I wonder, though, if Bennett’s conatus defense couldn’t be seen as a way of acknowledging that ethics is different from ontology, and that therefore even a “flat” ontology does not necessitate a “flat” ethics. Ontology describes the world; ethics assist us in acting in it. Even if humans and other entities are all entities of a certain, comparable kind — or, to use DeLanda’s flat ontology as an example, even if all things are morphogenetic processes which, for all their differences, follow the same kinds of form-generating principles — acting amidst them always involves our own placement within and between them.

In concrete situations, things get tangled. If I had to decide between saving a drowning baby and saving a drowning ant (don’t philosophers just love these kinds of unlikely scenarios?), the choice for me would be an easy one (save the kid, not the bug). Like Bennett, I’ll admit that that’s because I feel for the infant: I understand its cries, its looks, and what those looks mean to human adults. I like ants, and am fascinated by their societies, but I don’t have the same feel for them. My understanding of them, furthermore (which I guess means my ‘ontology’) tells me their moment-to-moment decisions may not have as much intensity as a human’s, if only because their genetics and nervous system don’t provide as wide a berth for decision-making, emotional responsiveness, etc., as that of a growing human child. Whether this means they are worth less than an average human or not I’m not sure. The question seems to me too abstract (though the fact that there are more of them than us seems somehow relevant in the equation). This isn’t utilitarianism; it’s more like deontology, where the duty I have toward an ant is different than the duty to a fellow human.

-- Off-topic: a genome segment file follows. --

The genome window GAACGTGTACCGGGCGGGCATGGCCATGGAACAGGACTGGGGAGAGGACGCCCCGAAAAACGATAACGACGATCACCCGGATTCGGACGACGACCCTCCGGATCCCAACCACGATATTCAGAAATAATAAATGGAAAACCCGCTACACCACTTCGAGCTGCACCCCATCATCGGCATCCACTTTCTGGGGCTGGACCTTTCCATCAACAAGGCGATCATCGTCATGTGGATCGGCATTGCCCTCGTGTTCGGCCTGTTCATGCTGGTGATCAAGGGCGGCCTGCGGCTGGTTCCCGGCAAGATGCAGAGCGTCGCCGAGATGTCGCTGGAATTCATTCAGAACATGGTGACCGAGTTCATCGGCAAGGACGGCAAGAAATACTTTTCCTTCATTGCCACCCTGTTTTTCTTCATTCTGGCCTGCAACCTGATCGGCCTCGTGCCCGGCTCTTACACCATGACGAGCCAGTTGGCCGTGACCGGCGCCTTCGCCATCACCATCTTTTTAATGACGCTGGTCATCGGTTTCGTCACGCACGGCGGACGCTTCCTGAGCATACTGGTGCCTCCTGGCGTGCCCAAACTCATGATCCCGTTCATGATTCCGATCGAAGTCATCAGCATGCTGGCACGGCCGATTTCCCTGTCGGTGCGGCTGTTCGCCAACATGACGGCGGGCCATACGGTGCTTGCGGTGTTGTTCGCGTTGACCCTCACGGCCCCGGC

If, on the other hand, I had to decide between delivering a non-fatal electric shock to a chimpanzee and delivering the same electric shock to a human whom I had just witnessed torturing that chimpanzee (an even less likely scenario, at least with my being at the switch), the choice would also be fairly easy for me: save the chimp from more torture, let the human get a bit of his own medicine. I suspect that Bennett, even with her mildly pro-human conatus, might act the same under the circumstances (as, I’m more sure, would Scu). The decision isn’t based so much on an ontology (though that factors in) as it is on the ethical demands of the situation, which includes my feeling for that situation — its beauty or horror, its potential for bringing about certain ethical ends (extending solidarity with the chimp, teaching the human a lesson, etc.), and so on.

As Timothy Morton emphasizes in The Ecological Thought, “nature” is not a warm, fuzzy, and harmonious place. Right now, at this very moment, it is likely that there’s a black hole in a galaxy somewhere devouring a solar system that contains rich ecosystems. Here on this planet we have animals devouring each other every day. As critters evolve they actually destroy themselves by becoming too successful. For example, early strains of syphillus were a bit like the body builder who overdoes it and ends up looking like some freak of nature. Three hundred years ago, syphillus had developed transmission delivery systems that created painful and hideous sores all over the recipient’s body. While more sores, from the germ’s point of view, would offer more channels for delivery to other hosts, these highly visible sores diminished incidences of inter-personal contact, diminishing the ability of these strains of syphillus to transmit themselves. The success of syphillus here undermined its continued existence. As a result, syphillus had to get with the program and evolve far more subtle and less visible means of transmission. Nature isn’t nice, nor harmonious. These are the sorts of questions that need to be taken seriously if we decide to broaden the domain of ethics beyond the human.